North Carolina Wesleyan College Press 1995, 1993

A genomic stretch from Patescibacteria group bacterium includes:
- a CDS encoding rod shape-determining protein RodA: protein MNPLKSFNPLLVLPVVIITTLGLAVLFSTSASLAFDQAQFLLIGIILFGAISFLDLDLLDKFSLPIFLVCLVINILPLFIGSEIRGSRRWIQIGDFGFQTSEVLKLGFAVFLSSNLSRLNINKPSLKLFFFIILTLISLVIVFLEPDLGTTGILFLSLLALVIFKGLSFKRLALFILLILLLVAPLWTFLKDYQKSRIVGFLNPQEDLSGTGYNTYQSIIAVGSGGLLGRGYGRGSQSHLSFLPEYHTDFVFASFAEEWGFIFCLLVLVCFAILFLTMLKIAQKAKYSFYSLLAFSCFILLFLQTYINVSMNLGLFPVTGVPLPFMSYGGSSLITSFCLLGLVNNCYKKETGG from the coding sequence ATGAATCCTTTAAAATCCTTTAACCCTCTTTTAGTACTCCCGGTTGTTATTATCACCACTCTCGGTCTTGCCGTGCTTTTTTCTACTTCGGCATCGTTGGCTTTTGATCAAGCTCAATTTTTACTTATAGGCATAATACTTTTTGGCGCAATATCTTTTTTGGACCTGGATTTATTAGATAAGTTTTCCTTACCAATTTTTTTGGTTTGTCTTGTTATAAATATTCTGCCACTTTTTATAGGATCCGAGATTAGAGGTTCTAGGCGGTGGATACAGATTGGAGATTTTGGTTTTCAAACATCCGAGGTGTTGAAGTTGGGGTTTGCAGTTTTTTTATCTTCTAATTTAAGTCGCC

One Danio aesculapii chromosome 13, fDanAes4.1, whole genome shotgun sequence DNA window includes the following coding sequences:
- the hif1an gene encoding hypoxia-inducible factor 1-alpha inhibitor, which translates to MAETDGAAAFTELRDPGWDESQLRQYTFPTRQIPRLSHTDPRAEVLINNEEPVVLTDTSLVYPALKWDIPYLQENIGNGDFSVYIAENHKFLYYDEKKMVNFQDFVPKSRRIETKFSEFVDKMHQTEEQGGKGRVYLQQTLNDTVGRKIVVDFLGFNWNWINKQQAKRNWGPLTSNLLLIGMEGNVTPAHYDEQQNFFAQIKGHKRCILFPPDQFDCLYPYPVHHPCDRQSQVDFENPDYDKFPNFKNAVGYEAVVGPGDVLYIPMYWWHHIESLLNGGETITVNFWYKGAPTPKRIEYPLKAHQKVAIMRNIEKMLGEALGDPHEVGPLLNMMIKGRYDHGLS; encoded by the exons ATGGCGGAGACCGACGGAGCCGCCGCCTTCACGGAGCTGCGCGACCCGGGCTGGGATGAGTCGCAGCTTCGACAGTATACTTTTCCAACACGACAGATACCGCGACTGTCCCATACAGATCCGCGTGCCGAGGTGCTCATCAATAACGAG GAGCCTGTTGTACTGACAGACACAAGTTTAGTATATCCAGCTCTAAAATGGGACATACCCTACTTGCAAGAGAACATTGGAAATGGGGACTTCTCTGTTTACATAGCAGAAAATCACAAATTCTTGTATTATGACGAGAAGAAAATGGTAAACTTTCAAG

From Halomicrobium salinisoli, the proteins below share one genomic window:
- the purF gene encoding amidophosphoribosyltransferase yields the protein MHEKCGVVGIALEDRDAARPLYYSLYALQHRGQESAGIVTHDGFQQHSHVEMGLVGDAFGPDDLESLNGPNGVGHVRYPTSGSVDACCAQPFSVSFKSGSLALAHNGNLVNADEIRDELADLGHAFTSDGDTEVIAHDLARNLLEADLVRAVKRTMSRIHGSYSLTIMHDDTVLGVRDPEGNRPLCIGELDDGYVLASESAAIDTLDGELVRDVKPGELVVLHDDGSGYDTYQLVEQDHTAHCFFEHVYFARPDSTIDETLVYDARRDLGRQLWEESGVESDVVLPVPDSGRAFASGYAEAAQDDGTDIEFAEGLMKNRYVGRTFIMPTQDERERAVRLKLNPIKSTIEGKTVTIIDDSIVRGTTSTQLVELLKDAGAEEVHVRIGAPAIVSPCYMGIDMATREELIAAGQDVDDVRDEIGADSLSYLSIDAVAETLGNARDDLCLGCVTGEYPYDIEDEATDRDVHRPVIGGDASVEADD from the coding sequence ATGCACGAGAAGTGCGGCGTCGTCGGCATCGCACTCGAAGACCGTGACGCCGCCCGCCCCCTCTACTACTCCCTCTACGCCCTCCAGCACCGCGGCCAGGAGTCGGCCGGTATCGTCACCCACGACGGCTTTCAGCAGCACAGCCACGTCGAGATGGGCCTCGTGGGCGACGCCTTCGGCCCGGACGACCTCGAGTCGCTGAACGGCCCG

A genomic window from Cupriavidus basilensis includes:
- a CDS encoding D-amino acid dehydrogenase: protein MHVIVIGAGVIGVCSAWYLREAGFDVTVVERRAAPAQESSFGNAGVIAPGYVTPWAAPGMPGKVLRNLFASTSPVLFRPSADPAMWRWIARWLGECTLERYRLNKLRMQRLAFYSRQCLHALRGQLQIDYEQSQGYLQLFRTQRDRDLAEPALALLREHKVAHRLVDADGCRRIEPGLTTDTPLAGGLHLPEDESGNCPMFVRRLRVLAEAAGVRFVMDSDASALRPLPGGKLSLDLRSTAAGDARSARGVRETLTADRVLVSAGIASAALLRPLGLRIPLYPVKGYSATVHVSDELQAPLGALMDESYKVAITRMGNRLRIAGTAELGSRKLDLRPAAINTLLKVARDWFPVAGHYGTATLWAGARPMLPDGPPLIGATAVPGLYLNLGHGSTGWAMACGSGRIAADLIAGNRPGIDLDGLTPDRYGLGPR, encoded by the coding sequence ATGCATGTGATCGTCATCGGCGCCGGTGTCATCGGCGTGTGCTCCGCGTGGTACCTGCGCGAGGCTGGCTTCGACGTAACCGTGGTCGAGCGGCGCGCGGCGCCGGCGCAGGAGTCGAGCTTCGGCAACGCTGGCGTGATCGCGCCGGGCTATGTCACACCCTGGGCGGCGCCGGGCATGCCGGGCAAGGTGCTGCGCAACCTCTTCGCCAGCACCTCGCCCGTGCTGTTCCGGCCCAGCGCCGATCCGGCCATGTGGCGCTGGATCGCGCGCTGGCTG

The editor’s introduction to Good Country People suggests that this fascinating volume is to be the first of a series. We should hope that this is so. These authors’ fresh looks at the complex world of Eastern North Carolina are “irregular” only in their avoidance of academic jargon and any single specialized perspective. Culture as a plural promises a diversity that is immediately provided in the contrast between the first two essays. Stanley Knick’s survey of the history and present circumstances of Native American populations in eastern North Carolina gives a brief working definition of culture, along with a series of Native American contributions to that dominant culture we live in and recognize as “ours.” Chris Wilson’s essay on eastern North Carolina architecture in the antebellum period, with its premise that certain forms embody beauty, works within a value system whose origins are explicitly European. This juxtaposition seems deliberate and in accord with the project of cultural mixture that culminates in the concluding piece: a description of the massively heterogeneous collection of objects in the Belhaven Memorial Museum. The concept behind this volume thus appears to be of a culture or cultures in eastern North Carolina that are of diverse and impure origins and of large, amorphous boundaries, but are distinctive, of interest, and worthy of serious investigation. The approaches include the archeological, the art historical, and the anecdotal.